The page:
Over the next six months, the city will hold a series of public meetings to look at plans to build nearly 600 new homes, in the form of apartment units and live-work spaces, and a commuter parking garage, as well as retail and office space around the BART station.
I think it sounds like an interesting project, one that the city has spent a lot of time on. Four years. Most intriguing to me is that it fits into the Smart Growth idea espoused by both economists and environmentalists.
Sure, a project like this presents more evidence that Walnut Creek isn’t Mayberry anymore. It’s urban, dense, and big. It will add about 470,000 square feet of new housing, retail and office construction. But, according to the city staff report, these new buildings fit within the parameters of the General Plan, and building heights would adhere to the 50-foot maximum established for the site by Measure A, the 1985 height limit initiative.
Will the project bring more traffic and congestion into town? Possibly. However, the project is located in a place that will encourage its residents to use public transit to get to work and to walk the short distance into downtown to shop, eat out, and go out for movies and other entertainment.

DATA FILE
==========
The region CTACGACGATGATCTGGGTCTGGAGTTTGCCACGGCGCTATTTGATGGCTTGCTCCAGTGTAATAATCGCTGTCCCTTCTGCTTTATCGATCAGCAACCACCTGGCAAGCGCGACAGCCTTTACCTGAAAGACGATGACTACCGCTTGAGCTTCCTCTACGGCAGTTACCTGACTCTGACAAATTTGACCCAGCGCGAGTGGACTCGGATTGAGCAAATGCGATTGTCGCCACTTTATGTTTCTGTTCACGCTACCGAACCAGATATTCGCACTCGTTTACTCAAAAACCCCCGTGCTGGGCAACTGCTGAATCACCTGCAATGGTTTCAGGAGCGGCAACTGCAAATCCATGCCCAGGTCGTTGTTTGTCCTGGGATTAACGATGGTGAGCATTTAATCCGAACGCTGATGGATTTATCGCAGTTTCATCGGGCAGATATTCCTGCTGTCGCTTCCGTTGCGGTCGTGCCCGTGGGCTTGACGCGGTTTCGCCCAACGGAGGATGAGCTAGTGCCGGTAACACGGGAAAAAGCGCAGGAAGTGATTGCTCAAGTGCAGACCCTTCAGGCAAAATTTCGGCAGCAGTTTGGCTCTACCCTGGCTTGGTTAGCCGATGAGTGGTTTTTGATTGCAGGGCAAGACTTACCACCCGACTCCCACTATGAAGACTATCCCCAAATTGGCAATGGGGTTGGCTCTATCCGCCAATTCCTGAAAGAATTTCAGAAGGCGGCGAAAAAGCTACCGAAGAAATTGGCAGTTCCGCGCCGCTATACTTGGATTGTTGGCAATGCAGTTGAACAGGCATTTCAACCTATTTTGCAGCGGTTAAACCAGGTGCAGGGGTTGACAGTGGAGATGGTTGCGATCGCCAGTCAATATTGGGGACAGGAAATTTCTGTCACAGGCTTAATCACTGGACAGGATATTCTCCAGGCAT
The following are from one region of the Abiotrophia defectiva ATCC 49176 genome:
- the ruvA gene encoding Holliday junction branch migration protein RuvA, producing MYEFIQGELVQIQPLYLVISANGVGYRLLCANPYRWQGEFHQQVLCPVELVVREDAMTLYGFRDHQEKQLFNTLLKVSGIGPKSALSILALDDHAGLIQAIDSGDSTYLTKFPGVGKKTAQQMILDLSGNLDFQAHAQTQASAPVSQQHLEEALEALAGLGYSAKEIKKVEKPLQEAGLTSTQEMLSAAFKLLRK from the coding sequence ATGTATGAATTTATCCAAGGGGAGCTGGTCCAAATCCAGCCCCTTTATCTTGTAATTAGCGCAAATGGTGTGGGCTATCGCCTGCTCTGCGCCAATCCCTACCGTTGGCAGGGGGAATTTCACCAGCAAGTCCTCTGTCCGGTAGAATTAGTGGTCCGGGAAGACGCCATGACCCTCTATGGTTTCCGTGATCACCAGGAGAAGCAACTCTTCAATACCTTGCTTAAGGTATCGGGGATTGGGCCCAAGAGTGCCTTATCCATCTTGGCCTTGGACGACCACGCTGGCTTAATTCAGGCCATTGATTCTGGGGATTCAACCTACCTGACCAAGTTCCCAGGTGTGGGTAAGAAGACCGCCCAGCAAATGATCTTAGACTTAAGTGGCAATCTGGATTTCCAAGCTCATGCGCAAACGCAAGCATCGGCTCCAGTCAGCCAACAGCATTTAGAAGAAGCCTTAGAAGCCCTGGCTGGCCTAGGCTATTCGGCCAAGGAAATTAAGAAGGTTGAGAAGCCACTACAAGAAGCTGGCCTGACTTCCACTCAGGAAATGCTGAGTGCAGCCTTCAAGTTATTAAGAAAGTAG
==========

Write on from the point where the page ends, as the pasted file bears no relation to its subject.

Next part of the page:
Over the past few years, I’ve read various reports by business leaders and East Bay economic experts who all say our regional economy can’t sustain itself in the long term if individual communities don’t provide sufficient housing for the people who want to work in them. Having masses of people spending hours in traffic, commuting long distances from where they can afford to live, just isn't cost-effective or healthy--for individuals, individuals, the environment, and society as a whole.
Transit villages built around BART stations are part of the Smart Growth wave of suburbia's present and future.
Nearly 600 apartment units won't fulfill the life-style demands of all the people who want to live in or near Walnut Creek, but it’s a start. Yes, this project, with its apartment housing, won't address the need of young families who want a spacious single family home and a yard, but Walnut Creek is pretty much built out and doesn’t any room to build a large number of such homes anymore. And these young families—unless dad or mom or both have well-paying professional jobs, or trust funds—can’t afford to buy in Walnut Creek anyway. And that's true, even with the housing market crash.
According to the staff report, prepared for Wednesday night’s Design Review Commission, the project will also feature public open space, public art, and publicly accessible views of Mount Diablo.
This project still has a ways to go, including studies on environmental impact and traffic flow around the 16.8-acre site, before it’s finally approved.
Also, we’ll need to see how it’s going to look. The project aims be “physically and visually integrated into the city” and to “create an attractive, livable neighborhood.”
Let’s hope that’s the case.
For more information about the project, and the proposed public meeting schedule, here's the link to the agenda.